Could Florida Governor Ron DeSantis and his new Reedy Creek Board reverse the Disney Parks’ removal of Splash Mountain?
In recent news, Disney has received hate from conservative groups who do not approve of its recent theatrical releases (2023’s The Little Mermaid and the newly teased Peter Pan & Wendy) or controversial Park decisions, such as the removal of Splash Mountain for the construction of Tiana’s Bayou Adventure debuting in 2024. In alignment with the Company’s newest fifth Key, the standard of inclusion, the classic drop ride will be changed to uplift diverse character storylines rather than a film criticized for its racist caricatures and misaligned historical representations.
At the same time, Governor Ron DeSantis began appointing new members of the Central Florida Tourism Oversight District, as per the passing of House Bill 9B, which allowed him to assume control of Disney’s former Reedy Creek Improvement District and replace its advisory board. The decision comes in the wake of the Walt Disney Company’s vocal opposition to the governor’s Parental Rights in Education Act or “Don’t Say Gay Bill” by then CEO Bob Chapek and now CEO Bob Iger.
However, DeSantis supporters report that the legal official recently called this pushback from the Southern California company “only a mild annoyance” compared to its injection of “a lot of this sexuality into the programming for young kids,” according to CNN. In fact, Governor DeSantis seemed to think Disney’s more inclusive and diverse storylines, such as that of Strange World (2022) or Disney Channel’s The Owl House, necessitate the Oversight Board stepping in to strongarm Disney into a return to more censored content “that all families can appreciate.”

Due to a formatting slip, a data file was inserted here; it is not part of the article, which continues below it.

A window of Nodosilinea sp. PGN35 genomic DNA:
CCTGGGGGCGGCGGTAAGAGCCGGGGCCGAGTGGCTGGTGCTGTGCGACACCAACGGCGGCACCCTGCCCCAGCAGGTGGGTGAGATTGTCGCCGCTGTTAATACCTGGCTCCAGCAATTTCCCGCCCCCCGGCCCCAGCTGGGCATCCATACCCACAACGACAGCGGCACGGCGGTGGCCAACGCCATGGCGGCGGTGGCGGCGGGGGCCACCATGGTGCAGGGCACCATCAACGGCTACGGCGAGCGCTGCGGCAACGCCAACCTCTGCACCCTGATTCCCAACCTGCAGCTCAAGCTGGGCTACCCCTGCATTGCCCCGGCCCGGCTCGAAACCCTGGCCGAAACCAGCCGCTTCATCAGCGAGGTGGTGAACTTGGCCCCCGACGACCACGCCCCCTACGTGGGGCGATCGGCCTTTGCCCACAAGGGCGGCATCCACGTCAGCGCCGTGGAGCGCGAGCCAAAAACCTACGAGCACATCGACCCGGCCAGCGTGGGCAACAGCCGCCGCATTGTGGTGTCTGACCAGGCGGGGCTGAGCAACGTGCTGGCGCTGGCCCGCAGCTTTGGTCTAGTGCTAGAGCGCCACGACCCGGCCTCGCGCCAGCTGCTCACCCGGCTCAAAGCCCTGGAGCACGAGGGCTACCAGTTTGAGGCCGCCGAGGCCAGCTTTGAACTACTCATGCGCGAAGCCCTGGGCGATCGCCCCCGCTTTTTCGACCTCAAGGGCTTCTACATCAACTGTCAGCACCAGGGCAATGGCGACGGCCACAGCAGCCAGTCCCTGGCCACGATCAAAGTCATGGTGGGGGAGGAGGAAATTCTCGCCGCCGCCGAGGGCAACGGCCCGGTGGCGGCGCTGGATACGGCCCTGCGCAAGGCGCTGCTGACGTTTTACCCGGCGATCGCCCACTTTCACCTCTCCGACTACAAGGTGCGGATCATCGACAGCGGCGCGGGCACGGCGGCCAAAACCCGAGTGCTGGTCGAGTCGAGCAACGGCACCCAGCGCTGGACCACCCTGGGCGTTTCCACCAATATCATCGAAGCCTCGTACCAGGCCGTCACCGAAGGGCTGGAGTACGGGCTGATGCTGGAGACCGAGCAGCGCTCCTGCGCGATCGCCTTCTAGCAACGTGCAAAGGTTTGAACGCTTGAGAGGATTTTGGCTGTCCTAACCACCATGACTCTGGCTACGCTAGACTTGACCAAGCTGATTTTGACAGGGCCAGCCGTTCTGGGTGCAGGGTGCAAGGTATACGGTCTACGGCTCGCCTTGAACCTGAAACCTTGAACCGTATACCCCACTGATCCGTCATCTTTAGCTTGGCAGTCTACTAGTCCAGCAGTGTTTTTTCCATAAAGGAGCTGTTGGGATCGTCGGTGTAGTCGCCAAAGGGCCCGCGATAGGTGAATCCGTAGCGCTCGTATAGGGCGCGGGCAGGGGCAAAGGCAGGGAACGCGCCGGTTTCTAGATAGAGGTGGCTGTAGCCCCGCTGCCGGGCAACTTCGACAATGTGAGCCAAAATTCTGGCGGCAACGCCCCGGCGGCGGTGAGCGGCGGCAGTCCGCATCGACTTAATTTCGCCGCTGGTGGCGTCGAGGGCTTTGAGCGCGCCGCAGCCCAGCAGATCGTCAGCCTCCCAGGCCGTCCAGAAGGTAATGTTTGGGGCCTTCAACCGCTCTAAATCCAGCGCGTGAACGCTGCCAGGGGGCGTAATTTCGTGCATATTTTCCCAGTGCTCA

Moreover, these vocalized intentions raised suspicion that board members, many of whom have personal ties to DeSantis’ political platform and/or publically share his beliefs, could utilize their newfound powers to control Disney Park decisions in the near future as a way of forcing Disney’s hand. For example, State Representative Rita Harris proposed a controversial take while officials debated DeSantis’ initial special district proposal:
Are we going to see board members vetoing projects that are considered to go against any governor? For instance, Walt Disney just changed Splash Mountain. They made it Tiana’s Bayou. What if the governor didn’t like that? Would the board then be able to push a company into changing their business model just so that they don’t misalign (with) them?”
Furthermore, Stephen Colbert explored an over-exaggerated version of this concept with a skit on The Late Show this week after DeSantis claimed that his board might influence Disney’s business decisions to create a theme park discount for residents of the state of Florida. At this point, it’s certainly possible that the new board will hold considerable sway over Company operations, at least as they relate to the Walt Disney World Resort land now under DeSantis’ jurisdiction.